Assessing the Impact of the Recent Increase in Minimum Qualifying Salaries for Foreign Employees on the Singapore Hiring Market

By Seow Hui Goh, Natasha Cheng


It was announced on 27 August 2020 that w.e.f. 1 September 2020, the minimum qualifying salary for new Employment Pass (EP) applications will be raised to S$4,500 (from the existing S$3,900), with a further increase to S$5,000 for new EP applications in the Financial Services sector w.e.f 1 December 2020. W.e.f 1 October 2020, the minimum qualifying salary for new S-Pass applications will be raised to S$2,500 (from the existing S$2,400). The qualifying salaries for older and more experienced foreign applicants will be adjusted upwards (amount unspecified).

Hiring choices and the candidate selection process will also come under greater government scrutiny. Previously, there was no job advertisement requirement as a prerequisite to S-Pass applications; w.e.f. 1 October 2020, a company seeking to make an S-Pass application must show that it has advertised the role on the portal for 28 days. As a prerequisite to EP applications, companies must show that they have advertised the role on the portal for at least 28 days (double of the existing 14 days). The thought process behind a decision to hire a foreign applicant (especially where there are local applicants for the role) is very likely to be tested.

These measures have added to the complexities of HR practice in Singapore.

In the short term, companies will experience a modest to sharp increase in their salary cost, depending to the extent of their reliance on foreign employees. Such costs may be managed by reducing the foreign employee headcount, or where this is not possible, reducing overall salaries – or possibly downsizing, restructuring and retrenchment, as a measure of last resort.

In the medium to long term, companies may start to find the following alternative options attractive:

  1. overseas remote working, to the extent commercially feasible;

  2. segregate/outsource more functions;

  3. engage employers-on-record;

  4. engage individuals on a contractor or "gig" basis;

  5. increased reliance in AI and technology.

Each option should be weighed carefully before implementation. For example, in the case of overseas remote working, apart from practical and commercial considerations, companies and employees need to consider the implications from a personal taxation and employment law viewpoint – in particular, the position under the laws of the country in which the individual is physically located. By way of another example, engaging employees on a contractor basis may not be a panacea, given the risk that these employees may be classified as de facto employees, depending on the level of control exerted over them. The "employee-contractor" debate is likely to gain prominence in Singapore with the rise of the gig economy. The risk of a foreign individual being held to be a company's de facto employee could lead to penalties under the Employment of Foreign Manpower Act of a fine not less than S$5,000 and not more than S$30,000 or to imprisonment for a term not exceeding 12 months or to both on first conviction of the employment of a foreign employee without a valid work pass.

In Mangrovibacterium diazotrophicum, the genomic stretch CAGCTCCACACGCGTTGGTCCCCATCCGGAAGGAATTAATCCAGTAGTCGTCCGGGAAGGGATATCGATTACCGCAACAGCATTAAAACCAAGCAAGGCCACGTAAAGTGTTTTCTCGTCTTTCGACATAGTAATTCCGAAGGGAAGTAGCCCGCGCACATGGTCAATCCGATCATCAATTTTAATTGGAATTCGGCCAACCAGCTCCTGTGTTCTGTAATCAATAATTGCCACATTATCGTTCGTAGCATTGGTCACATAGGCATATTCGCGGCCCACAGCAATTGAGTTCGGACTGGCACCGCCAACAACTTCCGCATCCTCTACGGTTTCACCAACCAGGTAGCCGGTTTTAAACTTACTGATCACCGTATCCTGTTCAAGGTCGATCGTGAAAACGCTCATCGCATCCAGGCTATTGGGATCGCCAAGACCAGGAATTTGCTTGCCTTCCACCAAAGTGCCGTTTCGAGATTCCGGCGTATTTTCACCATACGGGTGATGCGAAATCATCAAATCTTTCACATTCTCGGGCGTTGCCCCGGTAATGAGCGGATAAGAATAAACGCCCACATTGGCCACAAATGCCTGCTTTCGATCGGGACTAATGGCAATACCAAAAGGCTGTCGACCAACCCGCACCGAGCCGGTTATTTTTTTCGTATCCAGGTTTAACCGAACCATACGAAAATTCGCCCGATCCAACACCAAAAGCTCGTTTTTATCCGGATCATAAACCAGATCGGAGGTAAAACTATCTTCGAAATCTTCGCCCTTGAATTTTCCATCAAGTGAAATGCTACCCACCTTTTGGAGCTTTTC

To avoid any pitfalls arising from the advertising requirements, the need to maintain pre-hiring documentation cannot be over-emphasised.

The conversation in Parliament on foreign employees is an evolving one with a profound impact on HR practice in Singapore. The Bird & Bird Singapore Employment team would be glad to discuss / develop your HR strategies to navigate the stricter regulatory landscape.

This article is produced by our Singapore office, Bird & Bird ATMD LLP, and does not constitute legal advice. It is intended to provide general information only. Please note that the information in this article is accurate as at 3 September 2020. We will continue to monitor the situation and provide updates on any changes as soon as these are communicated to us. Please contact our lawyers if you have any specific queries.